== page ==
BRZ/FR-S Hachi-Roku Beats All Cars In Off-The-Lot Race
Some bloggers see the BRZ/FR-S (hereinafter hachi-roku) pocket racers as the second coming of Christ, others declared them as declassed by the Hyundai Genesis, the Mazda Miata PRHT (pfft), and of course by the Ford Mustang GT. The hachi-roku may not be the fastest around the race track with Jack Baruth on the wheel and an AWOL timing device. There is one race which they consistently win: The race off dealers’ lots.
Both hachi-roku continue to be on the top of Edmunds’s list of quickest-selling vehicles. The limited-volume FR-S and BRZ monopolized the top ranks of the fastest-sellers list since they went on sale in the spring. An average hachi-roku sells in about 11 days, says Edmunds. An average car graces the lot for 58 days. An average GM full-size truck would be a whole different story ...
Join the conversation
Latest Car ReviewsRead more
Latest Product ReviewsRead more
- ToolGuy Meanwhile in Germany...
- Donald More stuff to break god I love having a nanny in my truck... find a good tuner and you can remove most of the stupid stuff they add like this and auto park when the doors open stupid stuff like that
- John Williams Sounds like a Burnout Special you can put together on any 5.0 F150. Whoever said this was Cars and Coffee bait is right on the money.
- ToolGuy Question: F-150 FP700 ( Bronze or Black) supercharger kit is legal in 50 states, while the Mustang supercharger kit is banned in California -- why??
- Scott "It may not be the ideal hauler to take the clan cross-country to Wally World considering range anxiety "Range Anxiety is a chosen term that conceals as much as it discloses. You don't care about range that much if you can recharge quickly and current BV's (battery vehicles) can't, no matter how good the chargers are. From what I've been reading it is likely that within 5 years there will be batteries in cars, most likely Tesla's, that can charge fast enough with no harm to the batteries to satisfy all of us with no need to increase range beyond a real world 300-ish miles.And that's when I buy one.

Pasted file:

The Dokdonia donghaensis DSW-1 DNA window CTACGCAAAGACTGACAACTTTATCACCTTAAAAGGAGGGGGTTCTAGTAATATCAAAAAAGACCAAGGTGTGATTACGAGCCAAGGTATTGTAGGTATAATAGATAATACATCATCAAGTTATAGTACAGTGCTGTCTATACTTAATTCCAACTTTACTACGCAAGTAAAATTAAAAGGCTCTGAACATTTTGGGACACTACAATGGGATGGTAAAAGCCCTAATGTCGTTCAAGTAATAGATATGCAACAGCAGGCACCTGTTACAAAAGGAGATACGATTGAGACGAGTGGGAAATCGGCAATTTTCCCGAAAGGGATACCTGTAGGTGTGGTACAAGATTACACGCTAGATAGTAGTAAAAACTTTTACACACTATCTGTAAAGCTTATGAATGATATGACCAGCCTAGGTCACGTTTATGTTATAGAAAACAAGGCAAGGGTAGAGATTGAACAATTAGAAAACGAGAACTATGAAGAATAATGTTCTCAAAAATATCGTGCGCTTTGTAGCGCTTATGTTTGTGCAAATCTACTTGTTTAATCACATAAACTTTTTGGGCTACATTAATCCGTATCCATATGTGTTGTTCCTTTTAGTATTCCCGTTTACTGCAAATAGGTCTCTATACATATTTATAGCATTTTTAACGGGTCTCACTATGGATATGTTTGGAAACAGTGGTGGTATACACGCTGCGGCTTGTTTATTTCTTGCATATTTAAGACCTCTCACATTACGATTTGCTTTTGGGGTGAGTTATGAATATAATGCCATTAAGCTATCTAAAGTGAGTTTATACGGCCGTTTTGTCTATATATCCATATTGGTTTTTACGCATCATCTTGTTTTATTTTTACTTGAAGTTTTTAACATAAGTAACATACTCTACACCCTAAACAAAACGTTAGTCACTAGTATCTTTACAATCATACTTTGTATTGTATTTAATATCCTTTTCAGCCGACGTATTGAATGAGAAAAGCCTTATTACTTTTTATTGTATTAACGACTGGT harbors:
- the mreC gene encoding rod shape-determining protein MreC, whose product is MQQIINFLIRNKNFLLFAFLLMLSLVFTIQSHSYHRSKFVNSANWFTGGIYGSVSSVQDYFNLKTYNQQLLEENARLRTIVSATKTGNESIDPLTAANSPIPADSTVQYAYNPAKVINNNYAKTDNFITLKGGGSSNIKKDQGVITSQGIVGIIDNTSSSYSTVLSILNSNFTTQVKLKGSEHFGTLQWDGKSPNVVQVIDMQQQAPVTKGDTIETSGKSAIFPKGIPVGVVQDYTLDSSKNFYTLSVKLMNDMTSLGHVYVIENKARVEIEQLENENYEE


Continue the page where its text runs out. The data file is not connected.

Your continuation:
I'm actually surprised the X6 and LX 570 have an average of 18. In the case of the latter, its smaller, 4Runner-based brother, the GX 460, could stand to borrow some of those sales figures, as it is quickly becoming irrelevant to the Lexus brand. I can't even imagine how it will take to the spindle grille. As much as I like the car, I think Lexus needs to discontinue it and build something car-based, with the agility of a truck and the ability to seat seven, a la Acura MDX, Audi Q7, BMW X5 and Mercedes-Benz GL.
The main thing all those cars have in common, besides maybe the Hyundais and the CR-V, is that they sell in relatively low volumes. As someone mentioned, the dealers and manufacturers are better at making sure demand is closer matched to supply, compared to say 2007. Here in the Bay Area, I'd expect to see tons of Hachi-Rokus and I don't think I've seen a single one. I do, however, see an appropriate number of A3s. Other than the Elantra and the CR-V, I don't see any of the cars on this list that often. I only saw a Veloster on the road for the first time last week, and have only ever seen one X6 on the road. It seems like some of the ricers wrecking the Toyobarus because they don't know how to drive a RWD car will probably raise everyone else's insurance rates. The first line is always "and then I turned the traction control off..."